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Goodbye to Bennets Cheerleader

The departure of Bennet Middle School principal Kathy Ouellette to become district superintendent brings mixed feelings to Bennet's staff and students, and Ms. Ouellette. Included: A description of a school send-off to a principal.color>

The announcement to the faculty before school started that principal Kathleen Ouellette could leave Bennet Middle School early in the year for the superintendent's post proved true in October.

"We're very proud of Kathy," assistant principal Scott Gagnon, now interim principal, says. "As upset as the staff is, they are very happy for her. She will raise the bar for the district. She has brought her instructional expertise uptown. She will bring a calming effect, and then attack instruction."

The initial shock to the faculty came in late August, so by October, teachers were adjusting to the news and starting to look ahead. Students were informed shortly after Ms. Ouellette's appointment.

"The kids are relentless now, asking who the new principal will be," Mr. Gagnon says. "We reassure them, saying we are splitting duties, and their lives will not change."


Ms. Ouellette transformed the atmosphere of the school, bringing order and caring, according to Mr. Gagnon. "When Kathy first came, we used to get complaints from certain merchants on Main Street about kids banging on windows on the way home," he says. "Now, I can't remember the last time we had a complaint from the community.

"She changed it to a school; control was an issue, and legitimacy. The school became safe. She brought cohesiveness to the staff. Now we are tackling academics.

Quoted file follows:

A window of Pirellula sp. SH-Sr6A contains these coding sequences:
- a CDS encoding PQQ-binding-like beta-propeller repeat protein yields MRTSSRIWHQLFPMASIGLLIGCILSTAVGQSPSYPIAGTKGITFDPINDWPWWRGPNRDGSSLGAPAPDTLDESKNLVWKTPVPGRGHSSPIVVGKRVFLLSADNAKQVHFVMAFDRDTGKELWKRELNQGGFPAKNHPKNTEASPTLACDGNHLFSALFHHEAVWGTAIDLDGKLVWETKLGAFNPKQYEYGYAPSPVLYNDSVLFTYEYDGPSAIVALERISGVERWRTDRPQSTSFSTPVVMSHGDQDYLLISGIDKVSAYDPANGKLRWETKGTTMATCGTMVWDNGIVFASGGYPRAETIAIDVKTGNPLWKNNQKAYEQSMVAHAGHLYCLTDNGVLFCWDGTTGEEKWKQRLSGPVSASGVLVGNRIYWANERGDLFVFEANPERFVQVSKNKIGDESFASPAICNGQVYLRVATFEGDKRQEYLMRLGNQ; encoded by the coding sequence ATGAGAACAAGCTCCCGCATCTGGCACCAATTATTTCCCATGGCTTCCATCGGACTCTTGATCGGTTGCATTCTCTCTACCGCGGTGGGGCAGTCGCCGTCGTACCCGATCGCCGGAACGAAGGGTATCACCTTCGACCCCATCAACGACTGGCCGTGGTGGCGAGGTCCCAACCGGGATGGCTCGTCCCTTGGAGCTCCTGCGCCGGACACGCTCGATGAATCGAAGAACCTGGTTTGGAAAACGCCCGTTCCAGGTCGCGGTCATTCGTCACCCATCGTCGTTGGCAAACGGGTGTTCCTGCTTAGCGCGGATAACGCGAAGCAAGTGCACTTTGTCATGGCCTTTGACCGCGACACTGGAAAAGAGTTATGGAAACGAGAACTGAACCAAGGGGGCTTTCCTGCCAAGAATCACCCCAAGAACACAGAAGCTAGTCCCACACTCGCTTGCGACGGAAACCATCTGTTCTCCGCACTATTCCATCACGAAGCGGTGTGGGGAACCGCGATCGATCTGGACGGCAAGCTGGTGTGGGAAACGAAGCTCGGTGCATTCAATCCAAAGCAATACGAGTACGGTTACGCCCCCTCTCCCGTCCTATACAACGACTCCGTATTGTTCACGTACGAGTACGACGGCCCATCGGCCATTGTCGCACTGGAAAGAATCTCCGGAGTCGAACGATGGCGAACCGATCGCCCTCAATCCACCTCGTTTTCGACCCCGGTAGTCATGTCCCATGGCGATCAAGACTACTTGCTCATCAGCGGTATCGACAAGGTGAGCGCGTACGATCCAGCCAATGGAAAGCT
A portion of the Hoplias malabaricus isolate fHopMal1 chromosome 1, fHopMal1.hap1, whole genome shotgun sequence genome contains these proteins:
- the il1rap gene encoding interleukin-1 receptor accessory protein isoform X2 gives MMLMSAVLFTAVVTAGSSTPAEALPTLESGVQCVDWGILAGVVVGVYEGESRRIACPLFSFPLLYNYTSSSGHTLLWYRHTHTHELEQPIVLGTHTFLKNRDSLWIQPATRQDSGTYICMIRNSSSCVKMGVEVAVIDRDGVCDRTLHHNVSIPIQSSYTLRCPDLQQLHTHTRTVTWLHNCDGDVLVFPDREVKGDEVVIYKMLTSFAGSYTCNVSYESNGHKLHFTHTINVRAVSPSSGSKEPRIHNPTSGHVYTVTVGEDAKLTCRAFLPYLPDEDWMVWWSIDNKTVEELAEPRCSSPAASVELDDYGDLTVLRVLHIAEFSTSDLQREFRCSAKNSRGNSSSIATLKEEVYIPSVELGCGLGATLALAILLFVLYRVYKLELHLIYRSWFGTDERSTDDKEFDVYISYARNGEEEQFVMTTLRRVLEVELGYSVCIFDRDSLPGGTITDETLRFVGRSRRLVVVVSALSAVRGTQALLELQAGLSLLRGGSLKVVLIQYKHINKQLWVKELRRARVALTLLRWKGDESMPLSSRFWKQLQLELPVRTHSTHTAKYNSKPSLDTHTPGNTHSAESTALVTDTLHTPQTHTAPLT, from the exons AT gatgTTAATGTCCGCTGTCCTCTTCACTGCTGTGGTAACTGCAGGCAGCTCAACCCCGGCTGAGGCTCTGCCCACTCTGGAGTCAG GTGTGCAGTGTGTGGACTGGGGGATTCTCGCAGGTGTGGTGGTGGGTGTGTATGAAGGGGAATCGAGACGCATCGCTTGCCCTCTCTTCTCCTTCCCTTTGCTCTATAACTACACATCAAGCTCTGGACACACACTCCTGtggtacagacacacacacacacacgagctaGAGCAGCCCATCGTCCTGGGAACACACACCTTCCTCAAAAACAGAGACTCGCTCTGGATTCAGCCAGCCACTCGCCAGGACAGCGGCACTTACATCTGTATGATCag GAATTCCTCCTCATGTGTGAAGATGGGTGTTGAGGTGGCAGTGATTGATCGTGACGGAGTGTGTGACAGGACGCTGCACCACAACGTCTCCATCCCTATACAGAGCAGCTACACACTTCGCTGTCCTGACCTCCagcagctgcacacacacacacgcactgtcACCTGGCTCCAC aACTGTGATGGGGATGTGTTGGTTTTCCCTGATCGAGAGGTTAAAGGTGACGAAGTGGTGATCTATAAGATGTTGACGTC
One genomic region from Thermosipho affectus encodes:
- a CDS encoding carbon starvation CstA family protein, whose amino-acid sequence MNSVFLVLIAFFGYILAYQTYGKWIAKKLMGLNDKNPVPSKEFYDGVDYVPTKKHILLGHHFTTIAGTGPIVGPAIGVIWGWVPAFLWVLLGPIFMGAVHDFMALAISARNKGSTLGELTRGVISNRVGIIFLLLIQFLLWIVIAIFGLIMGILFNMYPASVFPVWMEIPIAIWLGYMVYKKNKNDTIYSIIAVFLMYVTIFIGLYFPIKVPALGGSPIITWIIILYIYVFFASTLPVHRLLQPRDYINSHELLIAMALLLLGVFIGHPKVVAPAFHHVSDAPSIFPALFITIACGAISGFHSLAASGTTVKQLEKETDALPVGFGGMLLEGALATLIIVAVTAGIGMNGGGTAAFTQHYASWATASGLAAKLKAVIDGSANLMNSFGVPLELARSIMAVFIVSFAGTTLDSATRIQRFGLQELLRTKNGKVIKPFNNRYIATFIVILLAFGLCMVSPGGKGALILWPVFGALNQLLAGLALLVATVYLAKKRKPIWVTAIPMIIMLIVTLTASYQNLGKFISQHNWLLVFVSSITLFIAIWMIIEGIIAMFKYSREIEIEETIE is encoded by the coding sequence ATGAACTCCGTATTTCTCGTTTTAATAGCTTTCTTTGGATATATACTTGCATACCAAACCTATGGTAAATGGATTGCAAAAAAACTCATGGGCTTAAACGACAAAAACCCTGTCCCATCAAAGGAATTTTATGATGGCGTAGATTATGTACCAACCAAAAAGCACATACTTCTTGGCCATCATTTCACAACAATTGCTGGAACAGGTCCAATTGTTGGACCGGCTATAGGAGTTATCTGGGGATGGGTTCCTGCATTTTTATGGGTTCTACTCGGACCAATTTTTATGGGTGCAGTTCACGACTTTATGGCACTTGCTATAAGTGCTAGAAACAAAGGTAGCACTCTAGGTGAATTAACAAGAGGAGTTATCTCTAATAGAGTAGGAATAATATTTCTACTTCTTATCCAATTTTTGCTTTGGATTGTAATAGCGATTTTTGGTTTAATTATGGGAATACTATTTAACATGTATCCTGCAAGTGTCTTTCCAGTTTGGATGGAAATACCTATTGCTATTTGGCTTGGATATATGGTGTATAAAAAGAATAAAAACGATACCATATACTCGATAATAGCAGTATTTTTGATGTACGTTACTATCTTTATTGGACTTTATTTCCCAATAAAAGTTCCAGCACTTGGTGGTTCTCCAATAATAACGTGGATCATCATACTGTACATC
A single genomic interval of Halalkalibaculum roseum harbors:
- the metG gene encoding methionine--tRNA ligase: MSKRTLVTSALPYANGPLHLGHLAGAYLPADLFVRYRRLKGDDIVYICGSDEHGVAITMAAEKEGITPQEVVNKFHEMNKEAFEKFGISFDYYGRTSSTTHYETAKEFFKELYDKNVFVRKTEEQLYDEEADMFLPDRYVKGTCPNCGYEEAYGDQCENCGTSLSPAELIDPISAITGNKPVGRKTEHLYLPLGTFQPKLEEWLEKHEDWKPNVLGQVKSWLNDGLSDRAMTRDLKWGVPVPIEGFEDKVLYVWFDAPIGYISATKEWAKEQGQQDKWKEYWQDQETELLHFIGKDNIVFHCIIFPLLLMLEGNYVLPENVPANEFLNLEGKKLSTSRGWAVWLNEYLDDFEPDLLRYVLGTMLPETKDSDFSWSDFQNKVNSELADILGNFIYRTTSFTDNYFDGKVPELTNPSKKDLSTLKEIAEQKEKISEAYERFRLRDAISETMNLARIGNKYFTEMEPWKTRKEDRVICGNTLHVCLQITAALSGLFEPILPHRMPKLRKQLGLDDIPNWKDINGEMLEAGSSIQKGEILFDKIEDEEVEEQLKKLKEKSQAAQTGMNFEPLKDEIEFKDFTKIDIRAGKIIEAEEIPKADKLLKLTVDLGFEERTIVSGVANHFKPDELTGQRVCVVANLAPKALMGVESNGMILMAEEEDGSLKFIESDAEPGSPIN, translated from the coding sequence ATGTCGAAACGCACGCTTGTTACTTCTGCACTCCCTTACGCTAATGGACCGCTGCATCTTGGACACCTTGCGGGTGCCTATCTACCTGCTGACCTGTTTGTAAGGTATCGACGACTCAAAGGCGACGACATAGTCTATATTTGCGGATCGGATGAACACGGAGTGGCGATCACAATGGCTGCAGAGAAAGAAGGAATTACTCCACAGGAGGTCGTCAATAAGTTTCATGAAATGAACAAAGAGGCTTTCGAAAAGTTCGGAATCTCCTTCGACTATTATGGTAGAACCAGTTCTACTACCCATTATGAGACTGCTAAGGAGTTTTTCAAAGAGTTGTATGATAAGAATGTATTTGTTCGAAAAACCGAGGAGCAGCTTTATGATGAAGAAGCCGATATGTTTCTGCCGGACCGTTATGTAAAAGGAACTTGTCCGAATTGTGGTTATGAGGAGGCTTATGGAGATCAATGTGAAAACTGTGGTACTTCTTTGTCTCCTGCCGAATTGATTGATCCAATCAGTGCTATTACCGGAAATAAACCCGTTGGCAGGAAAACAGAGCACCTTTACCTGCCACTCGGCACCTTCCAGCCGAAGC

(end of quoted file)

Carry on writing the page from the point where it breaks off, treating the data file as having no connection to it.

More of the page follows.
"She treats the kids like her own. In many ways, she is married to the job."

After several weeks of transitioning, Ms.Ouellette prepares herself to say goodbye to the faculty and students at Bennet, after almost six years as principal. In August, she described herself to a visitor as the "Bennet cheerleader."

Becoming a superintendent has been her career goal, and she sees it as a chance to directly impact more students. Still, Ms. Ouellette will miss rallying support for Bennet.

"I will miss the day-to-day contact with students, but I'll be visiting schools," she says. "I plan on having contact with students. I plan to be very visible."

For her last day in the school, she wants to shake the hand of every student, or at least every one in that day. Then she will read a message and play a song during the end-of-the-day announcements. For her, it is the best way to close her Bennet career.

For their goodbyes, every student at Bennet has written a message on a piece of colored paper. Each piece becomes a link on a giant chain from each grade, which Ms. Ouellette will take with her.


Ms. Ouellette already has relocated to central office on the day of the farewell, and arrives back at Bennet a little behind schedule for the farewell festivities. "Good luck, Ms Ouellette!" reads the message board near the front entrance.